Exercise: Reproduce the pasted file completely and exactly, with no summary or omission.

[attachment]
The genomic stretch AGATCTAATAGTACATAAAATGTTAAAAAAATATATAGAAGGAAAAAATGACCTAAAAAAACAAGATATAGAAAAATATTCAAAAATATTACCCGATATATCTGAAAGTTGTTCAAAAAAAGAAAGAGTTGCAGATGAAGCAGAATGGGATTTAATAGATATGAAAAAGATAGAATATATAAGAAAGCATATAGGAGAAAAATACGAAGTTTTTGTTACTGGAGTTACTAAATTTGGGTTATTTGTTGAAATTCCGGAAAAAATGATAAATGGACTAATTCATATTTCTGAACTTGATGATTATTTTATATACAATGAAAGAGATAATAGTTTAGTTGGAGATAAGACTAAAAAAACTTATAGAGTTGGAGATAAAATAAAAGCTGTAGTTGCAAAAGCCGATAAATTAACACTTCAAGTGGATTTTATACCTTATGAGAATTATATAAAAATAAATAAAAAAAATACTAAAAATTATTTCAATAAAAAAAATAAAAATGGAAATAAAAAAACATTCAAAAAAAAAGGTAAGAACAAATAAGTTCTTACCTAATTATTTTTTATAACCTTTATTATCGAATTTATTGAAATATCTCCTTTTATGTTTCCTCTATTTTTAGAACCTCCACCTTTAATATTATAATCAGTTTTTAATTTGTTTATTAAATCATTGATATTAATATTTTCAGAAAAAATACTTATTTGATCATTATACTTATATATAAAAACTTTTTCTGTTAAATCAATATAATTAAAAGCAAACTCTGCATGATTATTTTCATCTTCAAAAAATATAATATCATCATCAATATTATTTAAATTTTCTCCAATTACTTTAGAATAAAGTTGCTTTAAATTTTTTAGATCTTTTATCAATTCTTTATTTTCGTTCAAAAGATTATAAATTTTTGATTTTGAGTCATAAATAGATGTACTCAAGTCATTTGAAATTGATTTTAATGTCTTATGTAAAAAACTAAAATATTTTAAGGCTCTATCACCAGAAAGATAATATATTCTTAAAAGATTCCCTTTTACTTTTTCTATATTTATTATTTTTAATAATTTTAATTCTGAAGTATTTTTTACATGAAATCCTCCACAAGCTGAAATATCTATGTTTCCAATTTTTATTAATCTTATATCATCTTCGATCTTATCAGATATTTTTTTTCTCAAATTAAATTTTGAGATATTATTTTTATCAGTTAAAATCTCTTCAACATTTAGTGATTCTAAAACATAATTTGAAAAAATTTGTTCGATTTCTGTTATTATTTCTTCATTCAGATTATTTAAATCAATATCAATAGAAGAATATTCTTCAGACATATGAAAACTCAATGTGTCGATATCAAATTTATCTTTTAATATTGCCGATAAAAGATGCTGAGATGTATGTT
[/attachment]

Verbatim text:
The genomic stretch AGATCTAATAGTACATAAAATGTTAAAAAAATATATAGAAGGAAAAAATGACCTAAAAAAACAAGATATAGAAAAATATTCAAAAATATTACCCGATATATCTGAAAGTTGTTCAAAAAAAGAAAGAGTTGCAGATGAAGCAGAATGGGATTTAATAGATATGAAAAAGATAGAATATATAAGAAAGCATATAGGAGAAAAATACGAAGTTTTTGTTACTGGAGTTACTAAATTTGGGTTATTTGTTGAAATTCCGGAAAAAATGATAAATGGACTAATTCATATTTCTGAACTTGATGATTATTTTATATACAATGAAAGAGATAATAGTTTAGTTGGAGATAAGACTAAAAAAACTTATAGAGTTGGAGATAAAATAAAAGCTGTAGTTGCAAAAGCCGATAAATTAACACTTCAAGTGGATTTTATACCTTATGAGAATTATATAAAAATAAATAAAAAAAATACTAAAAATTATTTCAATAAAAAAAATAAAAATGGAAATAAAAAAACATTCAAAAAAAAAGGTAAGAACAAATAAGTTCTTACCTAATTATTTTTTATAACCTTTATTATCGAATTTATTGAAATATCTCCTTTTATGTTTCCTCTATTTTTAGAACCTCCACCTTTAATATTATAATCAGTTTTTAATTTGTTTATTAAATCATTGATATTAATATTTTCAGAAAAAATACTTATTTGATCATTATACTTATATATAAAAACTTTTTCTGTTAAATCAATATAATTAAAAGCAAACTCTGCATGATTATTTTCATCTTCAAAAAATATAATATCATCATCAATATTATTTAAATTTTCTCCAATTACTTTAGAATAAAGTTGCTTTAAATTTTTTAGATCTTTTATCAATTCTTTATTTTCGTTCAAAAGATTATAAATTTTTGATTTTGAGTCATAAATAGATGTACTCAAGTCATTTGAAATTGATTTTAATGTCTTATGTAAAAAACTAAAATATTTTAAGGCTCTATCACCAGAAAGATAATATATTCTTAAAAGATTCCCTTTTACTTTTTCTATATTTATTATTTTTAATAATTTTAATTCTGAAGTATTTTTTACATGAAATCCTCCACAAGCTGAAATATCTATGTTTCCAATTTTTATTAATCTTATATCATCTTCGATCTTATCAGATATTTTTTTTCTCAAATTAAATTTTGAGATATTATTTTTATCAGTTAAAATCTCTTCAACATTTAGTGATTCTAAAACATAATTTGAAAAAATTTGTTCGATTTCTGTTATTATTTCTTCATTCAGATTATTTAAATCAATATCAATAGAAGAATATTCTTCAGACATATGAAAACTCAATGTGTCGATATCAAATTTATCTTTTAATATTGCCGATAAAAGATGCTGAGATGTATGTT